Julienne the veggies, cut avocado into slices and take coriander leaves from stems.
In each rice paper, lay out one large piece of romaine first then place the julienned veggies etc. and roll up to a hand roll.
Process all crust ingredients, except water and coconut oil, into a food processor until crumbly, but still with lots of texture.
Add coconut oil or cacao butter and water and process just to combine.
Line a springform tart tin with cling film and press the crust in, bringing it up the sides, if that is the type of base you desire. Press the crust so it’s rather compacted.
Set in the fridge or freezer for 15 minutes.
In a blender, combine the first set of ingredients on low-med speed without the water.
With the blender running, slowly drizzle in the warm water and watch it emulsify ( because it’s fun to watch )
Pour into the crust and set in the fridge ( 4 hours ) or freezer
Design your own ganache tart!
Starting with the crust
The nuts you use in the crust will be one way to customise your ganache tart and make it special. If you’re using nuts / nut butter in the ganache, keep the crust the same nut in order to be consistent. Avoid using oily nuts or over processing them as it’ll create an oily crust.
Using spices and/or essential oils in the crust is a nice touch as they will shine through the crust more easily than the ganache itself. Chocolate is a hard flavour to be paired against as it’s so strong. The crust is a great way to add flavour without having to add too much.
Try changing the setting agent in the crust from coconut oil to cacao butter, or even cacao paste. The cacao products will create a firmer crust and will also mean they stay more firm at room temperature than coconut oil will. The flavour of cacao butter is a lot more mellow than coconut, which a lot of people don’t care for.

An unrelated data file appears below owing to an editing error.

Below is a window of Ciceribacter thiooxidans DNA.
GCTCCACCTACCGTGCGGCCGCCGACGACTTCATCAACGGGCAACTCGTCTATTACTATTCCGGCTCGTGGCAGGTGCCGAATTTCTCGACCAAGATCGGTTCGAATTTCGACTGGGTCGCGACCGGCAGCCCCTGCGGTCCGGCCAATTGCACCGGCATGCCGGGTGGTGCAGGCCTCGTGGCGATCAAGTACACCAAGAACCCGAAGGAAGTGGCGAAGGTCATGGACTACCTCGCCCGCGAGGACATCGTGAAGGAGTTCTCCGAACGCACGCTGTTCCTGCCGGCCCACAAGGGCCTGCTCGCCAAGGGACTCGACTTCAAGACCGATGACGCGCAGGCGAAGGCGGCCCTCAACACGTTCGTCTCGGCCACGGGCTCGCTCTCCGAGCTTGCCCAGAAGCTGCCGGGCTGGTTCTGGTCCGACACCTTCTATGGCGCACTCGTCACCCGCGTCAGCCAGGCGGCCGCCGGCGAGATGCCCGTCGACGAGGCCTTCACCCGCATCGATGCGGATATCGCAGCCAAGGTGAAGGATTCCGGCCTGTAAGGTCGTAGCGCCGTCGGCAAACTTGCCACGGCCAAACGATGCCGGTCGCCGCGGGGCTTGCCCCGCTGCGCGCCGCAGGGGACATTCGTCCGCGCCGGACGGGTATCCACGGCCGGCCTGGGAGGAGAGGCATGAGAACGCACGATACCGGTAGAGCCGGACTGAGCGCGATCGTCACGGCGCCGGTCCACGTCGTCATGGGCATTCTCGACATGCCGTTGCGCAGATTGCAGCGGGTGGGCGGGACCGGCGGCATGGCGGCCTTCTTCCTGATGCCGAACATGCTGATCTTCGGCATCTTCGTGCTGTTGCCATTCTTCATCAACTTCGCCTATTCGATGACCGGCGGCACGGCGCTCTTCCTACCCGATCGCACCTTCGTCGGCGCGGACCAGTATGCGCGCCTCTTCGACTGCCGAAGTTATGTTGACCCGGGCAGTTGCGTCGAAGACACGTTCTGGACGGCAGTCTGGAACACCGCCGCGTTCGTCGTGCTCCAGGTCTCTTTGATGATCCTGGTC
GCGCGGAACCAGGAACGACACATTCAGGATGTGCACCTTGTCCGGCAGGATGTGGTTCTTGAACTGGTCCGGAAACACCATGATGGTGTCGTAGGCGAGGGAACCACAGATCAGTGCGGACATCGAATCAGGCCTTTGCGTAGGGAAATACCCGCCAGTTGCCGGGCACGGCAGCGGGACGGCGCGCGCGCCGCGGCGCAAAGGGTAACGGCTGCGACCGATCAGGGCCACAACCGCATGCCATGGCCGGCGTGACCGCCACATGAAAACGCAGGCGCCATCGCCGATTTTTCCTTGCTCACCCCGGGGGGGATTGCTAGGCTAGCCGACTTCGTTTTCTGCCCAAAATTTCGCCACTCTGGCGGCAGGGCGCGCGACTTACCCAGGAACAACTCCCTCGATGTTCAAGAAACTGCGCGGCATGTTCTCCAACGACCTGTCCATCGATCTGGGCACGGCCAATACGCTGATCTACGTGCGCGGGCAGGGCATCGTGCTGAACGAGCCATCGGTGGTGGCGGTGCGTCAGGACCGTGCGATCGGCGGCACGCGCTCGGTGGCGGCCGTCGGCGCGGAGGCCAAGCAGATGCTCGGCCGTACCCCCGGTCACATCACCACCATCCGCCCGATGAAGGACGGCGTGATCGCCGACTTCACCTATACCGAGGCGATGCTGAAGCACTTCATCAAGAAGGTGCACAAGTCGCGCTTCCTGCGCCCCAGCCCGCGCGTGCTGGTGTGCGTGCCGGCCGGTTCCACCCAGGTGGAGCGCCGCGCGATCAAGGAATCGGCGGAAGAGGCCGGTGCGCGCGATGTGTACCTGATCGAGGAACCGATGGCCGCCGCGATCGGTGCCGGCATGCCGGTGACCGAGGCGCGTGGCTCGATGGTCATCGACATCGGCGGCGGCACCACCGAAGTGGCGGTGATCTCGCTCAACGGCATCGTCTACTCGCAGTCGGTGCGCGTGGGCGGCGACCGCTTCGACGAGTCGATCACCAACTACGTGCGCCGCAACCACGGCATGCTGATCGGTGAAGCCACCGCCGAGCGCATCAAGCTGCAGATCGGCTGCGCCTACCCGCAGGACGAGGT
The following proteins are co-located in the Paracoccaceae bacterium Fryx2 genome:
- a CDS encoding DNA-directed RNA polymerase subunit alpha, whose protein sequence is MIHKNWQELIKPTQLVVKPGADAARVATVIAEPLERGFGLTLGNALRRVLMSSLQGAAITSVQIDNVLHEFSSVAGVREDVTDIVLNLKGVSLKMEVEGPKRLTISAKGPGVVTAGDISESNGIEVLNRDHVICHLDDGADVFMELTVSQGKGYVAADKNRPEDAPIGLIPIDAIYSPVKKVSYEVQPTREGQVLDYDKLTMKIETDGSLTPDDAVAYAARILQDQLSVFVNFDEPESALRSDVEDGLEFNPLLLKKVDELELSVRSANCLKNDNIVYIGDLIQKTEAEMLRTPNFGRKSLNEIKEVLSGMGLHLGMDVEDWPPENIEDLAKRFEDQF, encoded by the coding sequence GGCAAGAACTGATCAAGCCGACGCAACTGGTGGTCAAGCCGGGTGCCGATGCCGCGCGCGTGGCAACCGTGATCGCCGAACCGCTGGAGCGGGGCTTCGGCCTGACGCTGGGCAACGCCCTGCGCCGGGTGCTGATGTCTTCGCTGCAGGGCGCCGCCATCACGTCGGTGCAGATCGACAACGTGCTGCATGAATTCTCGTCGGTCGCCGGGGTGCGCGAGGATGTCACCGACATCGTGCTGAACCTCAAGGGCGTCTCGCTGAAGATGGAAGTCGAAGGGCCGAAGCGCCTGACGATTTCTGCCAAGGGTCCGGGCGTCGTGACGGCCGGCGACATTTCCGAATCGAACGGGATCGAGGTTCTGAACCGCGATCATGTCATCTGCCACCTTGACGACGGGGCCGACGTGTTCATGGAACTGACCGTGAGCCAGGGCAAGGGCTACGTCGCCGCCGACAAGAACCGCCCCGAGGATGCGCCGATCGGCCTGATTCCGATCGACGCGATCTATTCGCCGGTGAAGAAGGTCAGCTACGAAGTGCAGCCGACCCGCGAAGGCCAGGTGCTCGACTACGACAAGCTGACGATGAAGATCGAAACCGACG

Activate the nuts – it makes all the difference. If you can’t do this yourself, then buy them activated. They’re more easily digestible this way and a lot lighter in texture too.
Customising the ganache
Change the nut butter you use in the ganache and match it to the crust. Try to go outside your comfort zone here and use a nut or seed that you don’t normally use, but that you enjoy eating. Like sesame / tahini. It goes so well with chocolate, but it’s massively underrated.
Trade out the water for any other liquid, such as fruit juice, fruit puree, alcohol or nut milks. If you’re using alcohol, maybe do 25% and then 75% of another liquid, like water or fruit juice.
Have fun creating your own recipe!
Add sun-dried tomatoes to a small bowl and cover with warm water. Set aside and allow to soak for at least 5 minutes.
To the bowl of a food processor, add sunflower seeds and pulse into a semi-fine meal (be careful not to churn into a butter). Transfer sunflower seeds to a medium mixing bowl and set aside.
Drain the sun-dried tomatoes (reserving the water in a small bowl to add back to the sauce later on) and add to the bowl of the food processor. Add garlic, sea salt, smoked paprika, cumin, chili powder, maple syrup and nutritional yeast (optional) and blend until a smooth paste is formed. Add 1 Tbsp (15 ml) of reserved water at a time until a thick but pourable sauce is formed (see photo).
Taste and adjust flavor as needed, adding more salt for saltiness, garlic for more “zing,” peppers for heat, cumin for smokiness, or coconut sugar to balance the heat.
Add mixture to sunflower seeds and stir to combine. At this point, you can taste and adjust flavors as needed once more. We added a bit more salt.
Enjoy in any setting one would use taco meat: tacos, salad, nachos, burritos, and more.
Leftovers can be stored up to 5-7 days in the refrigerator or up to 1 month in the freezer.
Menu suggestion for your retreat (mix of raw and vegan)